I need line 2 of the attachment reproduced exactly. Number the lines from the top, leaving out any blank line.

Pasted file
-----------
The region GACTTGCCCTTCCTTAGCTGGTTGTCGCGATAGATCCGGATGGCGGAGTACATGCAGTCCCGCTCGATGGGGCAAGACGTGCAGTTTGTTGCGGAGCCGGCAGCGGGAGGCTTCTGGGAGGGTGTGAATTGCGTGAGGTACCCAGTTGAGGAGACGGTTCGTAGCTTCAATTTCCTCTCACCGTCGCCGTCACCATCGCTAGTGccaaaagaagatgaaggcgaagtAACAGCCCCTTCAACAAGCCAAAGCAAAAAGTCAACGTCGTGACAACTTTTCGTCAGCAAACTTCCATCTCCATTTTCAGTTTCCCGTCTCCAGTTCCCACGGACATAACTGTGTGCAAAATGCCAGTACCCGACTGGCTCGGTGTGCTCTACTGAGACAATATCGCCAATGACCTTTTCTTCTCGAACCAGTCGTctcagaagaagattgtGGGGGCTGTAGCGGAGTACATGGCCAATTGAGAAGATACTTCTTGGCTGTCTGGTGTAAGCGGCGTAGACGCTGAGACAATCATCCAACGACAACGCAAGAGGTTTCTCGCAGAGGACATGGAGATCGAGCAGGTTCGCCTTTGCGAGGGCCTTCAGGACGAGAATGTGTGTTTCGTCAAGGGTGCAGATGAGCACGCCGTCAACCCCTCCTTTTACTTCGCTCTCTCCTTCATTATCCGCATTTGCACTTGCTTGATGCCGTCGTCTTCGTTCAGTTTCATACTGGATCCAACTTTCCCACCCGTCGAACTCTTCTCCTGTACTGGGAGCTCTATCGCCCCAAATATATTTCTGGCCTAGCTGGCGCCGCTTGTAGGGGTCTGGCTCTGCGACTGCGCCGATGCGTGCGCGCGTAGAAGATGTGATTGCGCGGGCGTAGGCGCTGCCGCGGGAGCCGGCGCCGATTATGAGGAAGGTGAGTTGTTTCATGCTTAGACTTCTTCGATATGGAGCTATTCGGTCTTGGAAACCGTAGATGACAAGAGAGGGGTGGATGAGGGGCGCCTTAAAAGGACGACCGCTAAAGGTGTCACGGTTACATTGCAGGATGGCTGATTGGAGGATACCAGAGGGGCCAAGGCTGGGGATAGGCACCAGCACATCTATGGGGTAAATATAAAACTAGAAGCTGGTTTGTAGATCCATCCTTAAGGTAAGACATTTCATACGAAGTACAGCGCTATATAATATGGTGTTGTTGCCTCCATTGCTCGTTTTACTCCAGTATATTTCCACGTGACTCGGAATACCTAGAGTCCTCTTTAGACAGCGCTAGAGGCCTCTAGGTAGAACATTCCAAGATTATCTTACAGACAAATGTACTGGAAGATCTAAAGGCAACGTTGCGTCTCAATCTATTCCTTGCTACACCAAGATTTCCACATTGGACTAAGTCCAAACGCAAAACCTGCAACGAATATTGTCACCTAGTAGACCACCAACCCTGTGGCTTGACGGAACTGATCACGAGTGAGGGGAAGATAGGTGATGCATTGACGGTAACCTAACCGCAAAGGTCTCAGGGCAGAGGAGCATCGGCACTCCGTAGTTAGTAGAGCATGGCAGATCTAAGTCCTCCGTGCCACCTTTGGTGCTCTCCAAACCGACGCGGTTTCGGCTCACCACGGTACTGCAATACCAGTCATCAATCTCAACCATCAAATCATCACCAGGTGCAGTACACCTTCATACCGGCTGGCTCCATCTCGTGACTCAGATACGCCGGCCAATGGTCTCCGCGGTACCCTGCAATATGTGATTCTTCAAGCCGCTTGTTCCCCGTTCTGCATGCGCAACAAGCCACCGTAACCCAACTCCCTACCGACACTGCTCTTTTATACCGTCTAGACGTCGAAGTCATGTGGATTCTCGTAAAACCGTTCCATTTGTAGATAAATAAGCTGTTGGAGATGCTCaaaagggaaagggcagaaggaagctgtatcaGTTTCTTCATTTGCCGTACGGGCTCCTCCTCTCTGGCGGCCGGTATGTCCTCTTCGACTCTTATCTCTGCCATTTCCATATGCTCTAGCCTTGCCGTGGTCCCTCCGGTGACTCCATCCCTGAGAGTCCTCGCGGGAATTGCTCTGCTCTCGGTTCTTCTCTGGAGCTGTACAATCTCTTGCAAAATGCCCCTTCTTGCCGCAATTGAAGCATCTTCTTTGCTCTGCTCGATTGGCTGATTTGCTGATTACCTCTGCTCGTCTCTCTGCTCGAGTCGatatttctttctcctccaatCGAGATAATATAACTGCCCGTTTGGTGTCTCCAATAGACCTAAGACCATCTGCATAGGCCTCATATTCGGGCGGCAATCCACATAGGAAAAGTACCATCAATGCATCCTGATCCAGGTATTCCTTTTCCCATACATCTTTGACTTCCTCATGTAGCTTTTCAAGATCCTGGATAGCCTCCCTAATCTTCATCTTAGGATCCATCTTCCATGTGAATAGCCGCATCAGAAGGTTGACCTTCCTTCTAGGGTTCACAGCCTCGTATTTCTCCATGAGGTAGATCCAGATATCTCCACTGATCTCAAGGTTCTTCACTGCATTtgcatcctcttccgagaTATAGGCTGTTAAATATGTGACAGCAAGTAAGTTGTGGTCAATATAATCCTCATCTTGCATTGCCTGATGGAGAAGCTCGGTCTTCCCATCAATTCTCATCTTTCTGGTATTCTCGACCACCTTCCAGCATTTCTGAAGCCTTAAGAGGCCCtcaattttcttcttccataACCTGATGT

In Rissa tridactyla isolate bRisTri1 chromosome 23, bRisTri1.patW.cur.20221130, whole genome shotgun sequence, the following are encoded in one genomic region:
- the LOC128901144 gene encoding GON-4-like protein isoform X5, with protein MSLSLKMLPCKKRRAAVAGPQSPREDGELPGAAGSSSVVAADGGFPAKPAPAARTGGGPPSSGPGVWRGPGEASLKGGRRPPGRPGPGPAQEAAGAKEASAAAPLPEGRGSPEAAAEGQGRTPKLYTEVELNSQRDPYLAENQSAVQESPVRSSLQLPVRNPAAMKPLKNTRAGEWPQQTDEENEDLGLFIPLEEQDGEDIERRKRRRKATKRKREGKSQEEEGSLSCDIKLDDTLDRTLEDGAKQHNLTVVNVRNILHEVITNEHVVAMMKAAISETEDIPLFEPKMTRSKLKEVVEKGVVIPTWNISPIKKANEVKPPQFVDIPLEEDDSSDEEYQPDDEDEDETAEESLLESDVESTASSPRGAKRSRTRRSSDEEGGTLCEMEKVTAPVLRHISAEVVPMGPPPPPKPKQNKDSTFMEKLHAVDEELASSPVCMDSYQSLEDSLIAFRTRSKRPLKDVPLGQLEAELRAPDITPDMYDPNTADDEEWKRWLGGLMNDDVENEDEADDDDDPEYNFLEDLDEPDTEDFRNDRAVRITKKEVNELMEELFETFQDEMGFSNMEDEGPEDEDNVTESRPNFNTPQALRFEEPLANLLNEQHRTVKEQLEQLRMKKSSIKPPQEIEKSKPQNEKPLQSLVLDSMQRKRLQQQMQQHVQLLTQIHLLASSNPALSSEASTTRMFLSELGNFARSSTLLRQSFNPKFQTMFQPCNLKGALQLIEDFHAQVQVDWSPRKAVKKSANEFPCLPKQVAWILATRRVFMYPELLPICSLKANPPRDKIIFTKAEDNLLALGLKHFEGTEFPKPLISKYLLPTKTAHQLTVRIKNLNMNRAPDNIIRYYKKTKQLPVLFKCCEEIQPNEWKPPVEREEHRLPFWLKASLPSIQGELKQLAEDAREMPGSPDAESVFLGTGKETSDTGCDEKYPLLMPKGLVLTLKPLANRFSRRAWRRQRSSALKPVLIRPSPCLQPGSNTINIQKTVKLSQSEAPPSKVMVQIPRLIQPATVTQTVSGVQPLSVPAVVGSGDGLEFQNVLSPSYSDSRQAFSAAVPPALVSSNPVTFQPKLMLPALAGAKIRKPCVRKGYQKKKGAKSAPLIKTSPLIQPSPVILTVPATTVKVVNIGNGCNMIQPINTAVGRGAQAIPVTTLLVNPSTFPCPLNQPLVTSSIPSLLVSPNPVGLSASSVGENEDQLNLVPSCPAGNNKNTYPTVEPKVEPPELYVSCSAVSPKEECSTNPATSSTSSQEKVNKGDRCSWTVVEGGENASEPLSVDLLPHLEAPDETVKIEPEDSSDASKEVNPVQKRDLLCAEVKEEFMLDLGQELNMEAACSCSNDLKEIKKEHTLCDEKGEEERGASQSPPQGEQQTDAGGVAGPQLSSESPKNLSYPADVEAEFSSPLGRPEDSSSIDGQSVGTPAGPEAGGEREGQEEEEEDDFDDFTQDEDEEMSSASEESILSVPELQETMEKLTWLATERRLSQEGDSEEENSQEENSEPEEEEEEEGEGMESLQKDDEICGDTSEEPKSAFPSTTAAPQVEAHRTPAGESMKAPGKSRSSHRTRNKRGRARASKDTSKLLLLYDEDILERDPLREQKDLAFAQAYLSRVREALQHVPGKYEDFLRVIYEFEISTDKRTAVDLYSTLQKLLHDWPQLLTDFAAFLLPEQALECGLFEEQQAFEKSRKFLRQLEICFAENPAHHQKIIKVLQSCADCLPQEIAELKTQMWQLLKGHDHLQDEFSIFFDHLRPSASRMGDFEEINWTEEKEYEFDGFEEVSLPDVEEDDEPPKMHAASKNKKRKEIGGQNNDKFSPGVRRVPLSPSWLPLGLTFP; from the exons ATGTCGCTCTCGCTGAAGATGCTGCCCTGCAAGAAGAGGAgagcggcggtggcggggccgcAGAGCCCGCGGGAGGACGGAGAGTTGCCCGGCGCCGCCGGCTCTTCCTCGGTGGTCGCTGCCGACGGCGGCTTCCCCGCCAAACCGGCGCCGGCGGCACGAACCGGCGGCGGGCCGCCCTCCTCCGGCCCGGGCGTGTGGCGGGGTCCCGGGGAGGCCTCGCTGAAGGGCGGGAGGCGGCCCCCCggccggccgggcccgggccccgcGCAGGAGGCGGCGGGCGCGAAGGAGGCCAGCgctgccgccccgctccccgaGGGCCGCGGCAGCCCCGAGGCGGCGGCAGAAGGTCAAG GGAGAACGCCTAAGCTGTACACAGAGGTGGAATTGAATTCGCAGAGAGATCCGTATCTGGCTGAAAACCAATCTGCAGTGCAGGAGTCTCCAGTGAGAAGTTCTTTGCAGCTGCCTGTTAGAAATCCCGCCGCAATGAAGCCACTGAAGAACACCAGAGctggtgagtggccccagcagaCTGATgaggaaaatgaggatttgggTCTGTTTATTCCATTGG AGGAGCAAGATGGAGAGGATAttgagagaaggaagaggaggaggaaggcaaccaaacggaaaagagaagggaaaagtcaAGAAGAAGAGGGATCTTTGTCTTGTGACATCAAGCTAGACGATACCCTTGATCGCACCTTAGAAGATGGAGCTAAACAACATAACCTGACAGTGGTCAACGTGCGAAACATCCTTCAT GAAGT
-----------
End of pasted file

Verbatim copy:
In Rissa tridactyla isolate bRisTri1 chromosome 23, bRisTri1.patW.cur.20221130, whole genome shotgun sequence, the following are encoded in one genomic region: